All finish and building materials are low-VOC with no added formaldehyde. After a thorough cleaning, a 30 day flush-out was performed to eliminate construction activity particulates before occupancy.
The sun provides all we need. Optimal thermal comfort is maintained without active mechanical heating or cooling. The sun and internal heat gains, such as occupants and equipment, provide all the required space heating passively. A tiny 2500 watt electric duct coil in the HRV is the size of a hairdryer and provides backup. However, the building will never drop below 60°F inside, so there is no concern for damage to plumbing or equipment if a blizzard cuts out the sun and power for a week or more.
A 5.5 kW photovoltaic array is grid connected and produces approximately 9000 kWh per year for net zero energy. With these simple, low-tech solutions to energy conservation, energy performance and costs are stable and require very little monitoring or service.
The Bagley Classroom is near-zero waste and water.
As passionate stewards of the environment, Bagley faculty wanted the waste and water conservation and student learning opportunities that a composting toilet system would provide. It was a first for such a public building in Minnesota, but Chancellor Martin championed the powerful narrative and sustainable example it would set. A vacuum-flush system was installed using 0.04 gallons of water per flush. Tankless toilets connect to treatment tanks in the storage room which faculty and students maintain. Final compost is returned to the earth in campus landscaping.
The ancient life force of water is evident everywhere, shaping form, culture, ecosystems, climate, and the serenity of Duluth. The Bagley Classroom honors the lessons and value of water, reducing usage by 87%. No potable water is used for irrigation, and very minimal water is used at toilets and sinks. The nature area and campus drain into streams that flow into Lake Superior. This watershed is teeming with life, including trout, but is at great risk from urban runoff and a warming climate. This previously developed site doesn’t increase stormwater runoff or pollutants into the watershed. A drought-tolerant green roof, new vegetation zones along the walkway, and rock infiltration trenches around the building and patio hold and treat stormwater. Sedums and chives planted on the roof add softness and seasonal color change to the design, increase wildlife habitat, reduce heat island effect, and contribute to super-insulation.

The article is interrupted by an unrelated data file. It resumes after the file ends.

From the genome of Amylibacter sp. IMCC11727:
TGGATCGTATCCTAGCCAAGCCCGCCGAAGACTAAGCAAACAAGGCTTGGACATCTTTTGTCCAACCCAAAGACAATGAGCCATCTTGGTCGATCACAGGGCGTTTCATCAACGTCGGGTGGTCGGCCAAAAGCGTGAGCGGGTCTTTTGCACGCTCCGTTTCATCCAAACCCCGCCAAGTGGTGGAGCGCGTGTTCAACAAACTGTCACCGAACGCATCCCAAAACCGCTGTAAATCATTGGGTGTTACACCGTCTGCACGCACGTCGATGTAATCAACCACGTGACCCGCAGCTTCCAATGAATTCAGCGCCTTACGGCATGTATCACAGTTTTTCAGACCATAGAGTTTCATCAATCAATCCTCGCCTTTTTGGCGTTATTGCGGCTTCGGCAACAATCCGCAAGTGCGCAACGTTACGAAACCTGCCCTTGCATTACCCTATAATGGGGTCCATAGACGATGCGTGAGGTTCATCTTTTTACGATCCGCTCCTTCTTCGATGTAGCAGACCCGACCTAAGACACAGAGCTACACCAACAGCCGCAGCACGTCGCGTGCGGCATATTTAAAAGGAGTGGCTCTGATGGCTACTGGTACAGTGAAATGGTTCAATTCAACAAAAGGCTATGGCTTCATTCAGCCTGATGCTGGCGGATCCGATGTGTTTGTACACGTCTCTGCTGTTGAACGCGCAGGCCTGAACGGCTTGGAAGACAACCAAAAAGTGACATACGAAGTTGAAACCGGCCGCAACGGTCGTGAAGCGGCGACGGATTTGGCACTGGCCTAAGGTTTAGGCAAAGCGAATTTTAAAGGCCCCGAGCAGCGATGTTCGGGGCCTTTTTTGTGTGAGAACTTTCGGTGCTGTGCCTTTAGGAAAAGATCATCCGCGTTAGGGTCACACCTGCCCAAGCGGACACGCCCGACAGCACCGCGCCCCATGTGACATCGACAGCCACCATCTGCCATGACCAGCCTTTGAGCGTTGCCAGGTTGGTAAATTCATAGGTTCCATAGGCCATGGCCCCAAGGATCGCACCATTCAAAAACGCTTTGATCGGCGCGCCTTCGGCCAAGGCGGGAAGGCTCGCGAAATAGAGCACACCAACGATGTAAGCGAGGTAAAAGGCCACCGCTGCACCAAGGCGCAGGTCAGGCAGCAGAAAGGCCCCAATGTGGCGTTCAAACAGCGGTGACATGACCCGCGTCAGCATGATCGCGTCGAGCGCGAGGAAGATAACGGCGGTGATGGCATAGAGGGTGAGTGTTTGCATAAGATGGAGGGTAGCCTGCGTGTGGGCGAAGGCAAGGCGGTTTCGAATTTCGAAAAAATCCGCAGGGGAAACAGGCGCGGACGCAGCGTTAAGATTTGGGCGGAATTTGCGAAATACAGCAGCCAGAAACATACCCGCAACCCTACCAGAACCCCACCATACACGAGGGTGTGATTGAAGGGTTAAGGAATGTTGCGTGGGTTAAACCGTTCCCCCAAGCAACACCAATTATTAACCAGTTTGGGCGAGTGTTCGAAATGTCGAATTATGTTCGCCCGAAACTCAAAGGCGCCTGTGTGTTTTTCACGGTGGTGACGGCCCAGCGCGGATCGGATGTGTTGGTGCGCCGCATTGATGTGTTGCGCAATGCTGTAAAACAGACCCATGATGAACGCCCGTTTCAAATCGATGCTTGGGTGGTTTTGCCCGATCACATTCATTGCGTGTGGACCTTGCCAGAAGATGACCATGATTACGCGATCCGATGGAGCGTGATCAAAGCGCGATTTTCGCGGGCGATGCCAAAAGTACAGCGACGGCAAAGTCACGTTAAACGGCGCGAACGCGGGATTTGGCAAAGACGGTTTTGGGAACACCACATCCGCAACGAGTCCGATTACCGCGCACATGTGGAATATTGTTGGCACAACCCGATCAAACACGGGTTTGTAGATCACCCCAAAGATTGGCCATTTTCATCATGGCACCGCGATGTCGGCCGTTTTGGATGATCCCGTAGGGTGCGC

“From this one place I would explore the entire North, and all life, including my own.” -Sigurd Olson, Listening Point
With the Bagley Classroom, the University of Minnesota Duluth has created a profound place of exploration, discovery, and listening; to nature, to each other, to oneself.
It was a privilege for COULSON to work with this great institution on a project possessing such depth and distinction; we did so with the utmost passion and determination acting as design and project architect, project manager, LEED® coordinator, interior designer, landscape designer, and passive house designer. It was an honor to work with Kevin Claus and the Facilities Management team who brought their incredible craftsmanship and skill to construct this pioneering building with their own hands.
2012 total sqft gross
36 kBtu(sqft.yr) 114 kWh(sqm.yr) pEUI source energy w/o PV
13 kBtu(sqft.yr) 41 kWh(sqm.yr) pEUI site energy w/o PV
4.6 kBtu(sqft.yr) 14 kWh(sqm.yr) space heat demand
0.47 ACH50 pressurization test
R-64 0.089 W(sqm.k) wall
R-85 0.067 W(sqm.k) roof
R-54 0.106 W(sqm.k) slab foundation
R-5 1.31 W(sqm.k) window frame
R-7 0.75 W(sqm.k) window glass
R-6 0.88 W(sqm.k) door
87% potable water reduction
70% artificial lighting reduction
86% FSC wood use
17% recycled content use
15% reused products use
35% local products use
100% low-VOC products use
100% NAUF products use
89% construction waste recycled
60 LEED® points (NC 2.2)
Passive House (PHI-Germany)
AIA COTE Top Ten Green Building Award - 2012
PBS Newshour - April 23 2012
DasHAUS Exhibit - Chicago 2012
GreenSource - Jan 2011
Architecture Minnesota - Jan 2011
Architecture Minnesota - May 2011
Int’l Passive House Conference Publication - 2011
Int’l Passive House Conference Lecture - 2011
AIA Minnesota Honor Award - 2010
ARCHITECT Annual Design Review Award - 2010
ARCHITECT Magazine - Dec 2010
Minnesota Monthly - June 2010
© Paul Crosby Photography
© 2010 COULSON